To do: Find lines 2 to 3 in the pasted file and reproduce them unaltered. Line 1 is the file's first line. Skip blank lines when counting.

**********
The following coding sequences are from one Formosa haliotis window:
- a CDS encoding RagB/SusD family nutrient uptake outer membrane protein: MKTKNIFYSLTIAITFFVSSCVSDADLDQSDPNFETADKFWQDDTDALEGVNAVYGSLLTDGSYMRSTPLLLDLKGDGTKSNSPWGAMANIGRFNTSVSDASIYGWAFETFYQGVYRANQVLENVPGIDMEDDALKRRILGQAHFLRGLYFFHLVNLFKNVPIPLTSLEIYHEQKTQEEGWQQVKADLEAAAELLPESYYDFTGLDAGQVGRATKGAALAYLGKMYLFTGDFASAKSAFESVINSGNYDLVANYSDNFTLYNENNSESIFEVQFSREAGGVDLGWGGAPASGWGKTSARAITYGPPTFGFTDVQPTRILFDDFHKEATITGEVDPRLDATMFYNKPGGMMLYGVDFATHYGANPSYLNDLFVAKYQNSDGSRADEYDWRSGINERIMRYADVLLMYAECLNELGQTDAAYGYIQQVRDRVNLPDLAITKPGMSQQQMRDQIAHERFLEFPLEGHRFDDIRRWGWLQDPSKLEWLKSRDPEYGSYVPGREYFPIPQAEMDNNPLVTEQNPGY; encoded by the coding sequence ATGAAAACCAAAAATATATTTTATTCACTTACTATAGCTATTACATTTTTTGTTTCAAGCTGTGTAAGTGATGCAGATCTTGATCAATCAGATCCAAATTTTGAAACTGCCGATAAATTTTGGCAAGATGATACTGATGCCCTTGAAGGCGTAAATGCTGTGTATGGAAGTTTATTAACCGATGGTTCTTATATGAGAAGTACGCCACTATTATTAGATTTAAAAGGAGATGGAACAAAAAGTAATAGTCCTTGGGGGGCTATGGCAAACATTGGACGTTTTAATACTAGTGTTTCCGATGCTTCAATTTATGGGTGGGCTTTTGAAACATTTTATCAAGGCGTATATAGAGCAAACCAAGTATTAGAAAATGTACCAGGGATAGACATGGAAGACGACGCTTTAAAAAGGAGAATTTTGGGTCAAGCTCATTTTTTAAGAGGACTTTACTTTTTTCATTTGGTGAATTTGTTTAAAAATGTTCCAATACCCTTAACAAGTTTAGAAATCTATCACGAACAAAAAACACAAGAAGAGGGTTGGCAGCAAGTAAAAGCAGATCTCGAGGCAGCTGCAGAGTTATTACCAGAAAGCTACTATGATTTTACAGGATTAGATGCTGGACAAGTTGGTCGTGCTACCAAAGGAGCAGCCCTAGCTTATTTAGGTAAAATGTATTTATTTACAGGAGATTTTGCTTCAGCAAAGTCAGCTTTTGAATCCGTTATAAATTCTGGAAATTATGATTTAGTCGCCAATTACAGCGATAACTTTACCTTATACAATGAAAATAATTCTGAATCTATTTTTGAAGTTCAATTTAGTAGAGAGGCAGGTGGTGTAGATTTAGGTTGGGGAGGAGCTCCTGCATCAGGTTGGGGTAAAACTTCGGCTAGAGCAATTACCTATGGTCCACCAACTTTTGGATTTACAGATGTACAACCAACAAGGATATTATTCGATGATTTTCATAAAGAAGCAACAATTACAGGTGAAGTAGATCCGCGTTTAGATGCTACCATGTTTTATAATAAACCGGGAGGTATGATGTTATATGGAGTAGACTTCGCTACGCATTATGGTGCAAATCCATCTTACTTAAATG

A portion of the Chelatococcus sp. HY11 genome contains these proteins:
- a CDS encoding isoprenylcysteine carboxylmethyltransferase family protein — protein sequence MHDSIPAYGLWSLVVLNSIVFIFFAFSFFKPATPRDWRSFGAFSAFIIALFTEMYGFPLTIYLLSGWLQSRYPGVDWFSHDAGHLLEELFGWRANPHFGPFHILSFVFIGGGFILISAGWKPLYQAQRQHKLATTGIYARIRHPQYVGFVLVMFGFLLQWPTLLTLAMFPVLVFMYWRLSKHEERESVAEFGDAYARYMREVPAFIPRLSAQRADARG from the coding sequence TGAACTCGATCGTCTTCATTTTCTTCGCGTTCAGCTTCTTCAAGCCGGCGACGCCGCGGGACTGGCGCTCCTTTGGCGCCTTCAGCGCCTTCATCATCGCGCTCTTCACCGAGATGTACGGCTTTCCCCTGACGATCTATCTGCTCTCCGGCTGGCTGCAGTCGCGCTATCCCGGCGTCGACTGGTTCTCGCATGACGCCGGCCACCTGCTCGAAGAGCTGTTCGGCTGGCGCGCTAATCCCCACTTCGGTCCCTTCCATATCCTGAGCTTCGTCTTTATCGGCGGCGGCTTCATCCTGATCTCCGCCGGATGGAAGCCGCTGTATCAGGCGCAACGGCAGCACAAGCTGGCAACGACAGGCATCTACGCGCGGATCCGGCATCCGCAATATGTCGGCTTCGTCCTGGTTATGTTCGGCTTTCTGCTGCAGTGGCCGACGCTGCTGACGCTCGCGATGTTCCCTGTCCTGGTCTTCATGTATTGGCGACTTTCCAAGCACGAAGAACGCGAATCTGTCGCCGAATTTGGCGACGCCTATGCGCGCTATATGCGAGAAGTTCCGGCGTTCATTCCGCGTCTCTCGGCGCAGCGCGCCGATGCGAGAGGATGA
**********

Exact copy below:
- a CDS encoding RagB/SusD family nutrient uptake outer membrane protein: MKTKNIFYSLTIAITFFVSSCVSDADLDQSDPNFETADKFWQDDTDALEGVNAVYGSLLTDGSYMRSTPLLLDLKGDGTKSNSPWGAMANIGRFNTSVSDASIYGWAFETFYQGVYRANQVLENVPGIDMEDDALKRRILGQAHFLRGLYFFHLVNLFKNVPIPLTSLEIYHEQKTQEEGWQQVKADLEAAAELLPESYYDFTGLDAGQVGRATKGAALAYLGKMYLFTGDFASAKSAFESVINSGNYDLVANYSDNFTLYNENNSESIFEVQFSREAGGVDLGWGGAPASGWGKTSARAITYGPPTFGFTDVQPTRILFDDFHKEATITGEVDPRLDATMFYNKPGGMMLYGVDFATHYGANPSYLNDLFVAKYQNSDGSRADEYDWRSGINERIMRYADVLLMYAECLNELGQTDAAYGYIQQVRDRVNLPDLAITKPGMSQQQMRDQIAHERFLEFPLEGHRFDDIRRWGWLQDPSKLEWLKSRDPEYGSYVPGREYFPIPQAEMDNNPLVTEQNPGY; encoded by the coding sequence ATGAAAACCAAAAATATATTTTATTCACTTACTATAGCTATTACATTTTTTGTTTCAAGCTGTGTAAGTGATGCAGATCTTGATCAATCAGATCCAAATTTTGAAACTGCCGATAAATTTTGGCAAGATGATACTGATGCCCTTGAAGGCGTAAATGCTGTGTATGGAAGTTTATTAACCGATGGTTCTTATATGAGAAGTACGCCACTATTATTAGATTTAAAAGGAGATGGAACAAAAAGTAATAGTCCTTGGGGGGCTATGGCAAACATTGGACGTTTTAATACTAGTGTTTCCGATGCTTCAATTTATGGGTGGGCTTTTGAAACATTTTATCAAGGCGTATATAGAGCAAACCAAGTATTAGAAAATGTACCAGGGATAGACATGGAAGACGACGCTTTAAAAAGGAGAATTTTGGGTCAAGCTCATTTTTTAAGAGGACTTTACTTTTTTCATTTGGTGAATTTGTTTAAAAATGTTCCAATACCCTTAACAAGTTTAGAAATCTATCACGAACAAAAAACACAAGAAGAGGGTTGGCAGCAAGTAAAAGCAGATCTCGAGGCAGCTGCAGAGTTATTACCAGAAAGCTACTATGATTTTACAGGATTAGATGCTGGACAAGTTGGTCGTGCTACCAAAGGAGCAGCCCTAGCTTATTTAGGTAAAATGTATTTATTTACAGGAGATTTTGCTTCAGCAAAGTCAGCTTTTGAATCCGTTATAAATTCTGGAAATTATGATTTAGTCGCCAATTACAGCGATAACTTTACCTTATACAATGAAAATAATTCTGAATCTATTTTTGAAGTTCAATTTAGTAGAGAGGCAGGTGGTGTAGATTTAGGTTGGGGAGGAGCTCCTGCATCAGGTTGGGGTAAAACTTCGGCTAGAGCAATTACCTATGGTCCACCAACTTTTGGATTTACAGATGTACAACCAACAAGGATATTATTCGATGATTTTCATAAAGAAGCAACAATTACAGGTGAAGTAGATCCGCGTTTAGATGCTACCATGTTTTATAATAAACCGGGAGGTATGATGTTATATGGAGTAGACTTCGCTACGCATTATGGTGCAAATCCATCTTACTTAAATG

A portion of the Chelatococcus sp. HY11 genome contains these proteins: